Perceptions on War and Defeat

Kim Il Jung – Leader of the Month

He likes fast cars and fast women, he’s been implicated in murder and terrorism, and he’s got nuclear weapons. But dismissing the North Korean dictator as crazy plays into his hands.

North Korean children are taught that Kim Jung Il, the Dear Leader, was born at a secret military base at the foot of a sacred mountain in North Korea and that double rainbows appeared at his birth. In fact, there never was such a secret military base; he was born at a dismal military post in Siberia where his father was then serving in the Soviet army. In order to make the father into war hero, the Soviets produced a series of faked documents and even a legend of his exploits. The North Korean propagandists have expanded and extrapolated these lies to give the Great Leader the aura of a god.

According to a North Korean book published in the mid 1990?s called Divine Stories About the Dear Leader, Kim Jung Il played his first round of golf and scored five holes-in-one. According to another tale, while inspecting the North Korean national pistol team, the Dear Leader took an old model pistol, fired ten shots and got ten bull?s eyes. There are equally fantastic tales of the Dear Leader?s literary and scientific skills. The Dear Leader, who never served a day in the military, is called a ?heaven-sent brilliant commander who will vent our bloody grudge and rage against the U.S. imperialists. He, too is approaching a god-like stature. North Korean families have a special towel whose only purpose in to keep dust off the portraits of the two leaders.

North Korea is worse off than the Soviet Union ever was during Stalin?s reign. It is built on a foundation of lies ? about the country?s leadership, North Korea itself, and the world beyond its borders. The cult of personality surrounding the Kims, father and soon, seems to have no limits. In a country without enough resources even for children?s school supplies, no expense is spared to glorify the Kims. The Great Leader?s statue in front of his Memorial Hall is almost eighty feet tall, perhaps the tallest such structure in the world.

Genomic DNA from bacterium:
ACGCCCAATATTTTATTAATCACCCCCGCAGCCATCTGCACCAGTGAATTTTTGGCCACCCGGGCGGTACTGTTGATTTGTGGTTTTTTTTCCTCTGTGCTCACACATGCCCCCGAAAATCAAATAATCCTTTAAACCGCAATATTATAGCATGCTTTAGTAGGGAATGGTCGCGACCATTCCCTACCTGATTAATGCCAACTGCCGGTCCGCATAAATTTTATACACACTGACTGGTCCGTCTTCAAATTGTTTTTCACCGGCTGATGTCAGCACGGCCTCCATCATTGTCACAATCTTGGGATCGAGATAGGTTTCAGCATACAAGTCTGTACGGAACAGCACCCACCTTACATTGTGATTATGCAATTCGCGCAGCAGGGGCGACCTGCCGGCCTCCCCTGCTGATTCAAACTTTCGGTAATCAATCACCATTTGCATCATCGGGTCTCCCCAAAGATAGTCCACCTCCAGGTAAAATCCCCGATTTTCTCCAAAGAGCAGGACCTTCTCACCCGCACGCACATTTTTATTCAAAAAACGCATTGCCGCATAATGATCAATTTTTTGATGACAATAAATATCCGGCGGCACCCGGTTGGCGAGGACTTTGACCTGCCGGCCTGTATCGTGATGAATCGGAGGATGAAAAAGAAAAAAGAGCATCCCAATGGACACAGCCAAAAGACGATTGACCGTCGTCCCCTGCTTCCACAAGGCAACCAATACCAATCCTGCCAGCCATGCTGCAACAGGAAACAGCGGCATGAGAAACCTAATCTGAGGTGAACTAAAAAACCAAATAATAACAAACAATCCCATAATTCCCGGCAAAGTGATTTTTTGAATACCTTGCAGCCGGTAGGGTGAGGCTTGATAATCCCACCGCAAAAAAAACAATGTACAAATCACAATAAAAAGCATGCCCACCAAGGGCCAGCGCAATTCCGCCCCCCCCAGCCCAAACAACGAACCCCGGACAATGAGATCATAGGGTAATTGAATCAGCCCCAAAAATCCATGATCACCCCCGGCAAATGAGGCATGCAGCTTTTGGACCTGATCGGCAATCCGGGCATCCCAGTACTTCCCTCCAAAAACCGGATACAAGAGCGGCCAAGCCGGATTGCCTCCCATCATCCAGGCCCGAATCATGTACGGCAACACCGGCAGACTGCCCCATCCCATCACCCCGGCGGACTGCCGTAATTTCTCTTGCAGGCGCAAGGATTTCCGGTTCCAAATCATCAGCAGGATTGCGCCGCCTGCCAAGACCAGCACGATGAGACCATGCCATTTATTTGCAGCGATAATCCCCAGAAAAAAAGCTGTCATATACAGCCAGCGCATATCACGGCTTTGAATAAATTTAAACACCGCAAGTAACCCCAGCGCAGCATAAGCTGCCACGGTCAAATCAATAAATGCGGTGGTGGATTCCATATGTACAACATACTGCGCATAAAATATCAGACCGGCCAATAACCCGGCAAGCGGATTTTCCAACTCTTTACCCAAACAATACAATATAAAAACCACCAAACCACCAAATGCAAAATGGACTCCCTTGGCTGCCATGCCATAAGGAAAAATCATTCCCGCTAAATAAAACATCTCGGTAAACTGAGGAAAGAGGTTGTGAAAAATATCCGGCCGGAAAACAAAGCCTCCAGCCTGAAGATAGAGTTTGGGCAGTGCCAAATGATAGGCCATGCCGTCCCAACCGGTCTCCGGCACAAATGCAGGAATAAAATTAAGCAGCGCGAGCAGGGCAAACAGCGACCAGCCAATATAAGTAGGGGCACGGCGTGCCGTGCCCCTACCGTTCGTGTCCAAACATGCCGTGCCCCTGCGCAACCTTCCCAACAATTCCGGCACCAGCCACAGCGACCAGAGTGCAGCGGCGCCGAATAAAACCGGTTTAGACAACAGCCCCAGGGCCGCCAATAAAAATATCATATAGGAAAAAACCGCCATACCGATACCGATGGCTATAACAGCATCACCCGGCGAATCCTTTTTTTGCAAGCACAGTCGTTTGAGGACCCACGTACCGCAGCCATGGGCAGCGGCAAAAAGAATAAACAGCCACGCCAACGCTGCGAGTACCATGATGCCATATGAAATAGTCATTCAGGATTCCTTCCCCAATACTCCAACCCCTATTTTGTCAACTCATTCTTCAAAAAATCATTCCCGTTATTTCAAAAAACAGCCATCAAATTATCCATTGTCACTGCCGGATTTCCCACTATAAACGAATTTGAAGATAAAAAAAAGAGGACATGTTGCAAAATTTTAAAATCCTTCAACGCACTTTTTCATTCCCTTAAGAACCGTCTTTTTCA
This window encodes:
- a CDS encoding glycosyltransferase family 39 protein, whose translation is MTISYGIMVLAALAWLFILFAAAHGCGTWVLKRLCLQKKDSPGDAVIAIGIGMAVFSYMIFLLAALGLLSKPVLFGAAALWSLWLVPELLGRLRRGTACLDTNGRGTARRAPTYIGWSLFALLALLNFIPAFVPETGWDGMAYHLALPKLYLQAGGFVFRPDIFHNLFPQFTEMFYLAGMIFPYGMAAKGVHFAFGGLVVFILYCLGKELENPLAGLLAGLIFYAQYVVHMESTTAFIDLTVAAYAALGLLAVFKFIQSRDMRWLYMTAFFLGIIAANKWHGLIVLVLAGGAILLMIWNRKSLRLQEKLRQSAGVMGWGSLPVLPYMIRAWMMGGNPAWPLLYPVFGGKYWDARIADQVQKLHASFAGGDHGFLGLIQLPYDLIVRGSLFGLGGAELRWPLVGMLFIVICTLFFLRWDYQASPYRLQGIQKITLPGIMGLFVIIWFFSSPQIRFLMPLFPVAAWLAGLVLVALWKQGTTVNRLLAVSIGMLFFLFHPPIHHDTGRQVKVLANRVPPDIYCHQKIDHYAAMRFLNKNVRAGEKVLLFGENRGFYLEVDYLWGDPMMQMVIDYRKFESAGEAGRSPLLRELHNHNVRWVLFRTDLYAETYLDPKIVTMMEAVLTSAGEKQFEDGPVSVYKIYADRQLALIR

Staged events in Pyongyang, involving tens of thousands of people, are similar to the ones seen in Leni Riefenstahl?s Nazi propaganda film, Triumph of the Will. This is not surprising since Kim Jung Il has been in charge of North Korean filmmaking and propaganda since the late 1960?s. A French reported, witnessing such an event, described it as ?a festival, which would have delighted the Nazis?. According to one defector report, on the evening of September 9, 1988, North Korea?s National Day, the Dear Leader arranged for 100,000 people to parade through Pyongyang using their torches to spell out the words ?Let us become suicidal units to protect the party!?